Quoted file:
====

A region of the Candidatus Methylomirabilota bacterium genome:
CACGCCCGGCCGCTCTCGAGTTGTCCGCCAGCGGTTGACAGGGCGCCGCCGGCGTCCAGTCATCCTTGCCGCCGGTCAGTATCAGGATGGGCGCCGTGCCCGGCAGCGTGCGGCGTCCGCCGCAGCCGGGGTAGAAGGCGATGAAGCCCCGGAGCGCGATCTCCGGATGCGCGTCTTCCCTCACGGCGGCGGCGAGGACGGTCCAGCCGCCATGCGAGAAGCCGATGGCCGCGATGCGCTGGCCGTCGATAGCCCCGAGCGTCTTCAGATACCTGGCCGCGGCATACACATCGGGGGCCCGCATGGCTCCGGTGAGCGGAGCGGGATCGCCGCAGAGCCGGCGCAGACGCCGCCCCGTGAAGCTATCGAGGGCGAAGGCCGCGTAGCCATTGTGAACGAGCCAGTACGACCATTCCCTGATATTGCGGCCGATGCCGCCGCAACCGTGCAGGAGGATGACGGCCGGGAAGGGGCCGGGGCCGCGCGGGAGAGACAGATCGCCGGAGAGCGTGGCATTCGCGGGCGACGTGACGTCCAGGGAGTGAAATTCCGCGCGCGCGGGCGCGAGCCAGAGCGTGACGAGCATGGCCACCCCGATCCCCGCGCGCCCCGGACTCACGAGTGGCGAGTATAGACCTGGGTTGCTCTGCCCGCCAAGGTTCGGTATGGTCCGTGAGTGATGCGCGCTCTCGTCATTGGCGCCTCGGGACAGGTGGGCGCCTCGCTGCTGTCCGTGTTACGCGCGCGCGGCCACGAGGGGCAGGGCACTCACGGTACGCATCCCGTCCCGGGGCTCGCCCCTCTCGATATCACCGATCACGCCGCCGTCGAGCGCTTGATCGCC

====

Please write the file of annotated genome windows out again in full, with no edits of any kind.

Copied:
A region of the Candidatus Methylomirabilota bacterium genome:
CACGCCCGGCCGCTCTCGAGTTGTCCGCCAGCGGTTGACAGGGCGCCGCCGGCGTCCAGTCATCCTTGCCGCCGGTCAGTATCAGGATGGGCGCCGTGCCCGGCAGCGTGCGGCGTCCGCCGCAGCCGGGGTAGAAGGCGATGAAGCCCCGGAGCGCGATCTCCGGATGCGCGTCTTCCCTCACGGCGGCGGCGAGGACGGTCCAGCCGCCATGCGAGAAGCCGATGGCCGCGATGCGCTGGCCGTCGATAGCCCCGAGCGTCTTCAGATACCTGGCCGCGGCATACACATCGGGGGCCCGCATGGCTCCGGTGAGCGGAGCGGGATCGCCGCAGAGCCGGCGCAGACGCCGCCCCGTGAAGCTATCGAGGGCGAAGGCCGCGTAGCCATTGTGAACGAGCCAGTACGACCATTCCCTGATATTGCGGCCGATGCCGCCGCAACCGTGCAGGAGGATGACGGCCGGGAAGGGGCCGGGGCCGCGCGGGAGAGACAGATCGCCGGAGAGCGTGGCATTCGCGGGCGACGTGACGTCCAGGGAGTGAAATTCCGCGCGCGCGGGCGCGAGCCAGAGCGTGACGAGCATGGCCACCCCGATCCCCGCGCGCCCCGGACTCACGAGTGGCGAGTATAGACCTGGGTTGCTCTGCCCGCCAAGGTTCGGTATGGTCCGTGAGTGATGCGCGCTCTCGTCATTGGCGCCTCGGGACAGGTGGGCGCCTCGCTGCTGTCCGTGTTACGCGCGCGCGGCCACGAGGGGCAGGGCACTCACGGTACGCATCCCGTCCCGGGGCTCGCCCCTCTCGATATCACCGATCACGCCGCCGTCGAGCGCTTGATCGCC